As Ovitz Readies to Take Over Livent, Company's Losses Mount

News   As Ovitz Readies to Take Over Livent, Company's Losses Mount Michael Ovitz's first months as chief of Livent won't be easy ones if one is to judge from the Canadian theatrical production company's 1998 first quarter showing. According to figures released by the company, Livent lost $20 million during the period ending March 31, 1998. That represents two thirds of the $30 million the company lost in all of 1997.

Michael Ovitz's first months as chief of Livent won't be easy ones if one is to judge from the Canadian theatrical production company's 1998 first quarter showing. According to figures released by the company, Livent lost $20 million during the period ending March 31, 1998. That represents two thirds of the $30 million the company lost in all of 1997.

Though Ovitz and his team, including new chairman and CEO Roy Furman, won't officially take control until after a June 5 shareholder vote, the former Disney executive and power agent's hand in the company's operations is already evident. Responding to the first quarter losses, Livent announced it would now focus on "productions with potentially higher margins." That translates into the axing of one of the two North American touring companies of Show Boat. The musical in question will close during 1998, and the company will write off roughly $16 million in expenses related to the show. Livent does not know at this point which of the touring productions will be closed. No one from Livent's new leadership team was immediately available for comment.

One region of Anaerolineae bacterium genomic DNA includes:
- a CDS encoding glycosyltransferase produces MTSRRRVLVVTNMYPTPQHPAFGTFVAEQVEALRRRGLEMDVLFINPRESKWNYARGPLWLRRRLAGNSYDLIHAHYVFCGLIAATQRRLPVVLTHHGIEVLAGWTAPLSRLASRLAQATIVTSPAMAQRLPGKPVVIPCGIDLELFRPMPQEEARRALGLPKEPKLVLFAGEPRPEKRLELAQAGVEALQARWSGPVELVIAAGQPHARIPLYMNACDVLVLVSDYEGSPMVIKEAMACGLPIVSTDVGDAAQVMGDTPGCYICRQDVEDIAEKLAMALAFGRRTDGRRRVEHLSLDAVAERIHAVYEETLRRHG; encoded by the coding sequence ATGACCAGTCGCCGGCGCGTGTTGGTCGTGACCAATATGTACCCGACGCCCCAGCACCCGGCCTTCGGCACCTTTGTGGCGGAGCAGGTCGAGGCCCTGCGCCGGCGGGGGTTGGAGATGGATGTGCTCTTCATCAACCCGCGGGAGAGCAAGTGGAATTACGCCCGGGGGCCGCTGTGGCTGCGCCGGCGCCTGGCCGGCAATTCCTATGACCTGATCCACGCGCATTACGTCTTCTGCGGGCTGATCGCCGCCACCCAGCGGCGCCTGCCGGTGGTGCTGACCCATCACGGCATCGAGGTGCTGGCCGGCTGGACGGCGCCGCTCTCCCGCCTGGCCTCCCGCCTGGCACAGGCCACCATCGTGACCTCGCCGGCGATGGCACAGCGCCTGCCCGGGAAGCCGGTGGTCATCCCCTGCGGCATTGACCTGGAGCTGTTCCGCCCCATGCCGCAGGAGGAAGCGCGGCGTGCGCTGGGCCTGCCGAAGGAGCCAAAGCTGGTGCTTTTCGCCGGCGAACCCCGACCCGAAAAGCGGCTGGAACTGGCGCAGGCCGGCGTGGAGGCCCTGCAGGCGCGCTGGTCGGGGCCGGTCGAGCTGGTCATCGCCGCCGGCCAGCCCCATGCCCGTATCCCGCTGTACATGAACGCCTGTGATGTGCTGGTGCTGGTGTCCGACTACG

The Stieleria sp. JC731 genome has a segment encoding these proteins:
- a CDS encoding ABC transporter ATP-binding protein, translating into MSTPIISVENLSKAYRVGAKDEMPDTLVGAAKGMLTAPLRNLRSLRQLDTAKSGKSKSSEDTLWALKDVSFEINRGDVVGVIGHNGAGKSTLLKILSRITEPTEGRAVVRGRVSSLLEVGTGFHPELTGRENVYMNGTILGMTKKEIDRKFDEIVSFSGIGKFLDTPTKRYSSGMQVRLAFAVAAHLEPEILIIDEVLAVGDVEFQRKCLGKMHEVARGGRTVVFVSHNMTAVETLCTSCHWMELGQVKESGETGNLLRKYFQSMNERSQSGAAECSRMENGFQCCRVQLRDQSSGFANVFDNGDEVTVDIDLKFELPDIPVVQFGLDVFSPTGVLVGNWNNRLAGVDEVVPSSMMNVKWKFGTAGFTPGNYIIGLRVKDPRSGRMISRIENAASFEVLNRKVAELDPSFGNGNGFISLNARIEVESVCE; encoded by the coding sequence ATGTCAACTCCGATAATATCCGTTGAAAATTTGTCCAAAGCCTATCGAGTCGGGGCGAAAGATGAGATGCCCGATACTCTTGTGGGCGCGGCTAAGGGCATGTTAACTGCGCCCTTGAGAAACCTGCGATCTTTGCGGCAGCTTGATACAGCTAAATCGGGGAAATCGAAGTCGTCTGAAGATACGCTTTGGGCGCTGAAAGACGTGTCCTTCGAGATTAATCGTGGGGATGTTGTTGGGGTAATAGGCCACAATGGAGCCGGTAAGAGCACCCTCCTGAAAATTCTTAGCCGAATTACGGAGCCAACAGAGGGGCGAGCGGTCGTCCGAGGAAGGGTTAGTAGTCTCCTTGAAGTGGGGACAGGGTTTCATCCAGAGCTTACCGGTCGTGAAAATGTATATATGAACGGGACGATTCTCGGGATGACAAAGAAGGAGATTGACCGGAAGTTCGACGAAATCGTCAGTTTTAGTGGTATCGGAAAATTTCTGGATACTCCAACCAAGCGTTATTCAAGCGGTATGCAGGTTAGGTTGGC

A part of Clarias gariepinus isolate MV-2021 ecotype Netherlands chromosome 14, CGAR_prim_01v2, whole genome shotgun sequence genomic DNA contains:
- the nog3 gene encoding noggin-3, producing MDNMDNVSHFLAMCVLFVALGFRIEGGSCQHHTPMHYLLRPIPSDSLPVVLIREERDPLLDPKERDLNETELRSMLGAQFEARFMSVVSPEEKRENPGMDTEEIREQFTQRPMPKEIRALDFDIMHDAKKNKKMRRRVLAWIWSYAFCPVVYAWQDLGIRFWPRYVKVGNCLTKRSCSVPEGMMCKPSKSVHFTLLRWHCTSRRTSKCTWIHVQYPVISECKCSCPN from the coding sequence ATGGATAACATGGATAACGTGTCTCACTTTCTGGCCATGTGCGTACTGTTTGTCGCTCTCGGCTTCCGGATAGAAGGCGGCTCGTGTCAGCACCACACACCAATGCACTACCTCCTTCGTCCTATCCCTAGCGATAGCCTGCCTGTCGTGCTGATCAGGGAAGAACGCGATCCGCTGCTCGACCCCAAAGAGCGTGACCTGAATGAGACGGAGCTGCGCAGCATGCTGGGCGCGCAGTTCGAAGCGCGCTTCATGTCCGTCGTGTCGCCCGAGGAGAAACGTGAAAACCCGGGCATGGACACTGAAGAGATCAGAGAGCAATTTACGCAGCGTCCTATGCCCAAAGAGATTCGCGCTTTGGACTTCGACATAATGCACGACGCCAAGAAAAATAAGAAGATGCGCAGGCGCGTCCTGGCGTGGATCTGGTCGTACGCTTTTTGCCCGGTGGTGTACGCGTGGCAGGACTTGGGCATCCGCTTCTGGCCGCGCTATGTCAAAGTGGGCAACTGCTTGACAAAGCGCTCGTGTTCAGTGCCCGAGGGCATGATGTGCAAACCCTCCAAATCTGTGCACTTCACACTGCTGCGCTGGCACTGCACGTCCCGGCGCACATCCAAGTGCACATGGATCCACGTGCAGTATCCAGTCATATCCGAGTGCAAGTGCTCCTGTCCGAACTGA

Other salient figures from the first quarter findings included a 19 percent jump in operating expenses to $45 million, and an increase in preproduction costs from $9 million to nearly $17 million. Upcoming Livent productions include Fosse: A Celebration in Song and Dance, due to open in Toronto in July; and the Jason Robert Brown-Alfred Uhry musical Parade, to open at Lincoln Center in November with Harold Prince directing.

Ovitz's sudden entrance into legitimate theatre was announced in April. Under the agreement, he will buy 2.5 million shares of Livent, or 12 percent, for $20 million. Ovitz brought along with him a hand-picked management team, including Furman and new president David Maisel. Livent founder Garth Drabinsky, who had run both the financial and creative sides of the theatrical concern, stepped aside to become vice chairman and chief creative director for live theatre.

-- By Robert Simonson

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